All at once, when the servant opened the door to go out, there came up from the lower part of the house the sound of singing; slow, long-drawn, rather tuneless singing of a few voices, male and female.

"Oh dear, oh dear, oh dear!" exclaimed Mrs. Errington, "Oh dear me, Sarah, how is this?"

Algernon made a comical face of disgust, and put his hands to his ears.

"It be as Mr. Powell's ha' come back, mum," said Sarah, with much gravity.

"Really! Really!" said Mrs. Errington, in the tone of one protesting against an utterly unjustifiable offence.

"Come back! Where has he been?" asked Algernon, carelessly.

"On 'is rounds, please, sir."

"I do wish Mr. Powell would choose some other time for his performances!" cried Mrs. Errington, when the servant had left the room. "Now Thursday-on Thursday, for instance, we are going to a whist party, at the Bodkins', and then he might squall out his psalms, and shout, and rave, without annoying anybody."

"He'd only annoy the neighbours," said Algernon, "and that wouldn't matter!"

He was smiling with a sort of contemptuous amusement, and touching random notes here and there on the harpsichord with one finger.

"There will be no getting Rhoda upstairs to-night," said Mrs. Errington. "Poor little thing! she's in for a whole evening of psalm-singing."

Algernon rose from the instrument with a clouded brow. His face wore the petulant look of a spoiled child, whose will has been unexpectedly crossed.

"Deuce take Mr. Powell, and all Welsh Methodists like him!" said he.

"My dear Algy! No, no; I cannot approve of that, though Mr. Powell is a Dissenter. Besides, such language in my presence is not respectful."

"Beg pardon, ma'am," said Algernon, laughing. And with the laughter, the cloud cleared from his brow. Clouds never rested there long.

"Will you have a game of cribbage with me, Mr. Diamond? This naughty boy will scarcely ever play with me. Or, if you prefer it, dummy whist--?"

"No whist for me," interposed Algernon, decisively. "It is such a botheration. And I play so atrociously that it would be cruel to ask Mr. Diamond to sit down with me."

With that he returned to the harpsichord, and began singing softly to himself in snatches.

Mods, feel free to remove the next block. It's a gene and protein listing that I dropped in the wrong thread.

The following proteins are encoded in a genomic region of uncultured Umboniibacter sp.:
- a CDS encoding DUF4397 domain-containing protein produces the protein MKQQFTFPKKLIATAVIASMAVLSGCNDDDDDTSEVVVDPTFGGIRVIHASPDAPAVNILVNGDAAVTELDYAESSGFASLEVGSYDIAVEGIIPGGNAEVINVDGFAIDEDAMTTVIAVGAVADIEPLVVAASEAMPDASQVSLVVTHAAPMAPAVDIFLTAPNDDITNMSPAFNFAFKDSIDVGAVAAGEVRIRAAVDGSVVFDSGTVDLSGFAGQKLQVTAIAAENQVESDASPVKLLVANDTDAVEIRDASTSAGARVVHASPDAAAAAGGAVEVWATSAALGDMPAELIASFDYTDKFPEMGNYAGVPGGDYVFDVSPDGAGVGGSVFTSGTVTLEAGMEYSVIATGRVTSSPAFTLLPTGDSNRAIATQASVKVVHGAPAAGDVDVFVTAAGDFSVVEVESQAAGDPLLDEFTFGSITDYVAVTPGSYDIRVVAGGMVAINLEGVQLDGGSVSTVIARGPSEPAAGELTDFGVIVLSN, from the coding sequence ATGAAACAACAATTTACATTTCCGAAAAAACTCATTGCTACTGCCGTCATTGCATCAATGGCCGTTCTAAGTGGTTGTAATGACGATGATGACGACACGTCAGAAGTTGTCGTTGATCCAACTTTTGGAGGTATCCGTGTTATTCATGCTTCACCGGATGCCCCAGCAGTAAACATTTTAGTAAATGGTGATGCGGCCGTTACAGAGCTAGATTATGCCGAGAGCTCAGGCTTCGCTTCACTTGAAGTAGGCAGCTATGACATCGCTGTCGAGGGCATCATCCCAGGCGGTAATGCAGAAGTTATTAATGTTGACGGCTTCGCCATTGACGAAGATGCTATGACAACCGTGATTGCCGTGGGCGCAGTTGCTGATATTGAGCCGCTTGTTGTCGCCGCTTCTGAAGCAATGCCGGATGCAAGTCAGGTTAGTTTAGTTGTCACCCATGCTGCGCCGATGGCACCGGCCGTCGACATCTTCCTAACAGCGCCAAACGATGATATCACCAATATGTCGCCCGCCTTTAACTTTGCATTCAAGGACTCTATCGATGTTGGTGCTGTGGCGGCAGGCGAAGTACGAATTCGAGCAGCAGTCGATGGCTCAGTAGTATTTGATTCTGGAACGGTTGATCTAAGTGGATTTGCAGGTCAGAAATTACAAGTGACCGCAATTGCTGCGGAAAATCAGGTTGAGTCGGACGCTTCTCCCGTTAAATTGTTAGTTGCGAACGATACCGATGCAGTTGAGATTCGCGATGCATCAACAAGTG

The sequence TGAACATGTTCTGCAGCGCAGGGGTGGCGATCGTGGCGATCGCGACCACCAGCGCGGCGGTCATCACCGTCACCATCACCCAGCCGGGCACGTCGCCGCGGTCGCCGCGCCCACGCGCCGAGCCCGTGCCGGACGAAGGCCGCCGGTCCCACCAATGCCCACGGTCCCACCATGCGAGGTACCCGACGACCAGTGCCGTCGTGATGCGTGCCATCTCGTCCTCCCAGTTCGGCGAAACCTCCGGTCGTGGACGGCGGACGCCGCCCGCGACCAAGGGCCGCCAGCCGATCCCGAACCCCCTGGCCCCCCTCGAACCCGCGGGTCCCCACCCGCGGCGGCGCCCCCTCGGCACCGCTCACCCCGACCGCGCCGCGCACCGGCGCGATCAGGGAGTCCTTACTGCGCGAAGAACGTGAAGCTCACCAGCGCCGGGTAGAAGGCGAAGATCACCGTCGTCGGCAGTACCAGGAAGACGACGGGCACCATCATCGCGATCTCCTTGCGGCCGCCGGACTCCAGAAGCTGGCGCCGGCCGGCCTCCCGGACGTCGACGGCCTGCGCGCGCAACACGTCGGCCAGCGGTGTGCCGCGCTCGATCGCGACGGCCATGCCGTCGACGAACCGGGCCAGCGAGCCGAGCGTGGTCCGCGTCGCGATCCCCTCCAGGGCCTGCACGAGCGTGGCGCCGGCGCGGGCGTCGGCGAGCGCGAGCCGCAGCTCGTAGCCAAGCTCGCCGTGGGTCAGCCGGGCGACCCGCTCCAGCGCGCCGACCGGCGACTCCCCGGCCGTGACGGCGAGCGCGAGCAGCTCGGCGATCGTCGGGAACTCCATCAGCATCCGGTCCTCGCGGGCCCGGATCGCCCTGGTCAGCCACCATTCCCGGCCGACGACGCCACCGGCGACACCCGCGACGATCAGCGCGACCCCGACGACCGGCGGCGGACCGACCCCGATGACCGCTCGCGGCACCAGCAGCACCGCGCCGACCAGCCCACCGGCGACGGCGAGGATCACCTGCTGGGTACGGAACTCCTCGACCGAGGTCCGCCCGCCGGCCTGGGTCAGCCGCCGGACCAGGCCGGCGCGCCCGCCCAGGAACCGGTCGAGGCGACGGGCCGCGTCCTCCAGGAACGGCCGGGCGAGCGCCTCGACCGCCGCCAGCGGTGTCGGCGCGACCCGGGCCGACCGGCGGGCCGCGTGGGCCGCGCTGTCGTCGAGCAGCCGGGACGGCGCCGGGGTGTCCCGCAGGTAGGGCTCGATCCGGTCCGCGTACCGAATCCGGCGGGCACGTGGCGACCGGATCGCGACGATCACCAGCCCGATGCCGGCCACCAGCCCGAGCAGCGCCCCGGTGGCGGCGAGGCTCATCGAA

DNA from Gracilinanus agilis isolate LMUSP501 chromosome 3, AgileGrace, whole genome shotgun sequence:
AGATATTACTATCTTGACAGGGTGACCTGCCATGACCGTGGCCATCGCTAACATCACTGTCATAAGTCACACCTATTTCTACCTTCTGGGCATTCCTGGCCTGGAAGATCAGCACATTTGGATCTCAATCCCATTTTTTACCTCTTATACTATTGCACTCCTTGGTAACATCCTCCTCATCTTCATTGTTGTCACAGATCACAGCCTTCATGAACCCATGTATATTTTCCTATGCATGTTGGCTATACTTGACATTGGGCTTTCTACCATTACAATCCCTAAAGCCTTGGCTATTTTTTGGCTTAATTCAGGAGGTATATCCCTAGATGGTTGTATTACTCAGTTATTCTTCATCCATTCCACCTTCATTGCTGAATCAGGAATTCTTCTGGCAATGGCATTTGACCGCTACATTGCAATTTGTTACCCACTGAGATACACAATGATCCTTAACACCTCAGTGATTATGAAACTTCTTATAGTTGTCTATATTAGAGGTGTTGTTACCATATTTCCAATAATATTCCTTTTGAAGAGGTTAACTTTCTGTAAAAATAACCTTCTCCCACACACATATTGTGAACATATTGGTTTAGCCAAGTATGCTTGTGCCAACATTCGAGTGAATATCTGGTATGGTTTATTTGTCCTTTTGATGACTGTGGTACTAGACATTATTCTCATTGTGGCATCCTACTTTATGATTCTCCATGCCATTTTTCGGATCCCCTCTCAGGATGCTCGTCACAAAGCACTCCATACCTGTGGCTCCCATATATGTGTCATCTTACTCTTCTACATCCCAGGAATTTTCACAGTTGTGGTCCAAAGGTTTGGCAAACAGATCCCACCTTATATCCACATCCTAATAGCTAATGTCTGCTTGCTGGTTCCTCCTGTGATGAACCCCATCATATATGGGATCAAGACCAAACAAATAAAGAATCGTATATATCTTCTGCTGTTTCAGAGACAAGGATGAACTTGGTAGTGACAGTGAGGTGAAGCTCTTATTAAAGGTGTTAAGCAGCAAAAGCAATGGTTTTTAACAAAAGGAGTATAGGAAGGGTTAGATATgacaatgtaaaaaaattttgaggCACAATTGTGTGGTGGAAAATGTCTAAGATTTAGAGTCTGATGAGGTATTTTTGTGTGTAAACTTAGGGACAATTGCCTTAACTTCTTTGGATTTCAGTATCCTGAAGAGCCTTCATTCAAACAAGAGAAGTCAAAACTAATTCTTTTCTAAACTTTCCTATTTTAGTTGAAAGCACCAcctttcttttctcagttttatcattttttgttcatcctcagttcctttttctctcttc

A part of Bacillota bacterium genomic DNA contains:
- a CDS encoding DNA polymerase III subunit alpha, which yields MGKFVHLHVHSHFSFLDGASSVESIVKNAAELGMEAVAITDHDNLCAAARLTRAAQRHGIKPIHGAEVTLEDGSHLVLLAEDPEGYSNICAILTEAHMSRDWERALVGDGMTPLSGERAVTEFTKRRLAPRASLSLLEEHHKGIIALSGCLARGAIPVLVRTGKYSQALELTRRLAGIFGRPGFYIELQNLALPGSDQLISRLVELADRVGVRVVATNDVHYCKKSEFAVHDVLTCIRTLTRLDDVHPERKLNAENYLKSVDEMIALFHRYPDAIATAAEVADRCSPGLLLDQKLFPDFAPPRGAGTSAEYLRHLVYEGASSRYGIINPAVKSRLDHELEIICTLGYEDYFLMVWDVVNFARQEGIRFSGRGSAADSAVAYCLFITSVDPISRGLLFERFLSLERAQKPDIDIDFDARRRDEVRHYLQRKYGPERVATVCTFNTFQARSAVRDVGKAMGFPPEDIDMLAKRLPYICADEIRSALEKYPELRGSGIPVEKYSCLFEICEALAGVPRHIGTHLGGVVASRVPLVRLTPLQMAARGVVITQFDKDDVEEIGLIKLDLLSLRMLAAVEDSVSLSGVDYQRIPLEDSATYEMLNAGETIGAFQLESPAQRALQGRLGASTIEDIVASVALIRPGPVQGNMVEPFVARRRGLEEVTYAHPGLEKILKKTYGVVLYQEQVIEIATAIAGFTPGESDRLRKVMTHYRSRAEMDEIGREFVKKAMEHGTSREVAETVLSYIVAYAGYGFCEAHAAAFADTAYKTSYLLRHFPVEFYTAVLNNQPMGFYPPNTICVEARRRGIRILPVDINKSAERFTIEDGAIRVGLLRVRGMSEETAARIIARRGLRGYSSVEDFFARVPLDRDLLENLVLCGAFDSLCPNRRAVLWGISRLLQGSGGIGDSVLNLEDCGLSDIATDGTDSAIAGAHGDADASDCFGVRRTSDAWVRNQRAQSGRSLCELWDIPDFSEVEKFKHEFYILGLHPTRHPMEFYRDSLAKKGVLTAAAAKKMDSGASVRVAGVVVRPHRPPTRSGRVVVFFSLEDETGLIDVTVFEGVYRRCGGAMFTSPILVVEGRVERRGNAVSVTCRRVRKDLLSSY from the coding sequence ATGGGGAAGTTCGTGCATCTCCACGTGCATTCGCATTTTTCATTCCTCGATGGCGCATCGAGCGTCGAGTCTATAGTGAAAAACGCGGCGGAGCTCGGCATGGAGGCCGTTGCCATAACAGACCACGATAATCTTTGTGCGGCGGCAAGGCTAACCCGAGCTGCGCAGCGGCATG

"Cribbage then?" said Mrs. Errington in her mellow, measured tones.

Mr. Diamond let fall the blind from his hand so roughly that the wooden roller rattled against the wainscot, and advanced to the table where Mrs. Errington was already setting forth the cards and cribbage-board. He sat down without a word, cut the cards as she directed, shuffled, dealt, and played in a moody sort of silent manner; which, however, did not affect Mrs. Errington's nerves at all.

Meanwhile, there went on beneath Algernon's love-songs and the few utterances of the players which the game necessitated, a kind of accompanying "bourdon" of voices from downstairs. Sometimes one single voice would rise in passionate tones, almost as if in wrath. Then came singing again, which, softened by distance, had a wild, wailing character of ineffable melancholy. Algernon paused in his fitful playing and singing, as though unwilling to be in dissonance with those long-drawn sounds. Mrs. Errington calmly continued to exclaim, "Fifteen six," and "two for his heels," without regard to anything but her game.

When the rubber was at an end, Mr. Diamond rose to take his leave.

He lingered a little in doing so. He lingered in taking up his hat, and in buttoning his coat across his breast.

"Have you not anything warmer to put on?" said Mrs. Errington. "Dear me, it is very wrong to go out of this snug room into the air-and the wind has got up, too!-with no more wrap than you have been sitting in, here by the fire! Algy, lend him your great-coat."

"Thank you, no. Good night," said the tutor, and walked off without further ceremony.

He still lingered, however, in descending the stairs; and yet more in passing the door of a parlour, whence came a murmur of voices. Finally, he let himself out at the street-door, and encountering a bleak gust of wind, set off down the silent street at a round pace.

"What a fool you are, Matthew!" was his mental ejaculation, as he strode along with his head bent down, and his gloveless hands plunged deep into his pockets.